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Dissolution of Marriage

 Dissolution of Marriage

Preparing for your first meeting with the Attorney

During a marriage, a husband and wife become very intertwined — they buy many things together, such as homes, cars, businesses, etc.; they have children together; they list each other as the beneficiary on wills and life insurance; they share joint bank accounts, credit cards, loans, and invest in money together; and they pool their income and save for retirement. It is extremely important when preparing to dissolve a marriage that you provide your attorney with complete and correct information regarding the property, income, living expenses, and debts of you or your spouse. Incorrect or incomplete information could lead to an unjust court decision (for example, as to the division of property and debt), continued ownership of property with your spouse, and considerable confusion and delay.

In preparing for your first meeting with the attorney, you should gather as much information as possible about your separate and joint property, income, living expenses, and debts. The following list can help you think about and prepare the information that you will need:

  • Important personal identification information, such as your social security number, driver's license number, date of birth, date of marriage, date of separation, etc.
  • Current statements, bills, and/or invoices for all of your debts and liabilities, such as car loans, utility bills, property taxes, mortgages, insurance, etc. These should include debts and liabilities held jointly by you and your spouse, and those held by you and your spouse serperately.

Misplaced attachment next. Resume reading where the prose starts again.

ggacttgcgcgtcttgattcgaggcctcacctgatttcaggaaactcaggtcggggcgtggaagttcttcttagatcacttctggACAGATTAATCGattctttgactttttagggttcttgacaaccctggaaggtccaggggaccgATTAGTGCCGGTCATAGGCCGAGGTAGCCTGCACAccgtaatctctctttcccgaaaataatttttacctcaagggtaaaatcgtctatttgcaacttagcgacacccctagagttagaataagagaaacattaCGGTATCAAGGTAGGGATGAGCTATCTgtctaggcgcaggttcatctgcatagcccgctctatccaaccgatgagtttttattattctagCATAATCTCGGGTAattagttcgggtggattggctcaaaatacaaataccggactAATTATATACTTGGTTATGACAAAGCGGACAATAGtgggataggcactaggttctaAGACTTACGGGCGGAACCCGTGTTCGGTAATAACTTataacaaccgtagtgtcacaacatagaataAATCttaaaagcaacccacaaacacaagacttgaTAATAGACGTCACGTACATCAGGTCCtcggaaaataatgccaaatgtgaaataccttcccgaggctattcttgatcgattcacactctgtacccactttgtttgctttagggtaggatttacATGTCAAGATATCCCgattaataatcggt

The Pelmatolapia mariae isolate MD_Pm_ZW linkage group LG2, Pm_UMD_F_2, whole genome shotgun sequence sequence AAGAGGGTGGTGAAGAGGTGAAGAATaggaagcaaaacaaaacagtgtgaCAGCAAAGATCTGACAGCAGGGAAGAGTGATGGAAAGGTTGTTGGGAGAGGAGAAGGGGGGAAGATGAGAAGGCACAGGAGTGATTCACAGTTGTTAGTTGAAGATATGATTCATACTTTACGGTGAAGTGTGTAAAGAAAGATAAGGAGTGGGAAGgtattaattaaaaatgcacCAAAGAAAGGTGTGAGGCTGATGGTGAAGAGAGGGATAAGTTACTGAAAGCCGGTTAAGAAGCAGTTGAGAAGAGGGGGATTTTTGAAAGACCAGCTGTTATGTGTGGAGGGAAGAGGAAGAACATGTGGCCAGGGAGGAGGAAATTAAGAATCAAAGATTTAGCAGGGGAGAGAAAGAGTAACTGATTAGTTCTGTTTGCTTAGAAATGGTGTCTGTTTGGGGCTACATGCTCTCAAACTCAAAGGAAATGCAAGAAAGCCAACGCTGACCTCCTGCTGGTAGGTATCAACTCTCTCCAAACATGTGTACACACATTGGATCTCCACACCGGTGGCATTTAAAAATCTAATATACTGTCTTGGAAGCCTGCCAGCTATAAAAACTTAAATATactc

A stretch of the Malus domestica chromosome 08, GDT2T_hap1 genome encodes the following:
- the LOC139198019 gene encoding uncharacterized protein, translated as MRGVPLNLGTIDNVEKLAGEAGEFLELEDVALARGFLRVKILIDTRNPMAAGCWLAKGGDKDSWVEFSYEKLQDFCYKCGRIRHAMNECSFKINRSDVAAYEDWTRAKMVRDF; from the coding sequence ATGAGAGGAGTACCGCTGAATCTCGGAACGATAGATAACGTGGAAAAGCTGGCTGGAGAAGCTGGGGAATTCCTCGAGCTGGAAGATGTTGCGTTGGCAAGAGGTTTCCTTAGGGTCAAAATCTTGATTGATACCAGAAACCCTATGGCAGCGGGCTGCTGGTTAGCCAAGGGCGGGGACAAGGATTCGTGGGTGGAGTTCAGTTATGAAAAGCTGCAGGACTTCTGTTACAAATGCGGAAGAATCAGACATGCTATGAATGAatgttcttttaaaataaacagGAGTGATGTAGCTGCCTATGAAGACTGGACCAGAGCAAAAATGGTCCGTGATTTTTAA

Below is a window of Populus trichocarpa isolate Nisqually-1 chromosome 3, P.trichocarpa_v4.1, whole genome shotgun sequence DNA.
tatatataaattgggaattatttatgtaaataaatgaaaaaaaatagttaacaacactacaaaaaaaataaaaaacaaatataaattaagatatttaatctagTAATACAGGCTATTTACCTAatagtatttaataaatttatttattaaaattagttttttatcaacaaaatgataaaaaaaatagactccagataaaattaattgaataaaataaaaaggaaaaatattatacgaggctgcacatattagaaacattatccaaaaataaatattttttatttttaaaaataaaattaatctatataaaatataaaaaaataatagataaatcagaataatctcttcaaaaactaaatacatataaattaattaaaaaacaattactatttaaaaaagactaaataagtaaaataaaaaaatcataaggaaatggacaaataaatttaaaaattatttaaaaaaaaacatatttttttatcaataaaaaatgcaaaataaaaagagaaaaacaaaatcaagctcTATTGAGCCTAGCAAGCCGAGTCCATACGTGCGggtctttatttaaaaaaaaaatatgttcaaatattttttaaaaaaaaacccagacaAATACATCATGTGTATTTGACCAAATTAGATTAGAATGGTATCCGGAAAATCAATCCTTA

• A list of current debts (charge accounts, dental, hospital, or doctor bills, furniture payments, etc.). Include what the bill is for and when the last payment was made.
  • Documentation of property you and your spouse own jointly or separately, such as statements, deeds, real estate contracts, titles to vehicles or vehicle registrations (including automobiles, boats, trailers, motorcycles, etc.).
  • Savings passbooks, stock certificates, bonds, and savings certificates.
  • If you own your business, bring an income statement and balance sheet for the business.
  • Any written Community Property Agreement you have with your spouse.
  • A list of personal property that should be considered in the division of property. For example, there may be items such as televisions, tools, furniture, appliances, kitchenware, family heirlooms, pictures, etc., that should be distributed equitably between the two of you.
  • Current paystubs for both spouses and your tax returns for at least the past two years.
  • Pension, profit sharing, and retirement information, including yearly statements showing the value of interest in the plan, and a copy of the plan summary.
  • Descriptions of any job benefits provided by employers.
  • Life, disability, and health insurance policies (including policy numbers, name, and address of company, cash surrender value, and name of beneficiary).
  • Any other information that you think is important or relevant to the dissolution proceeding.


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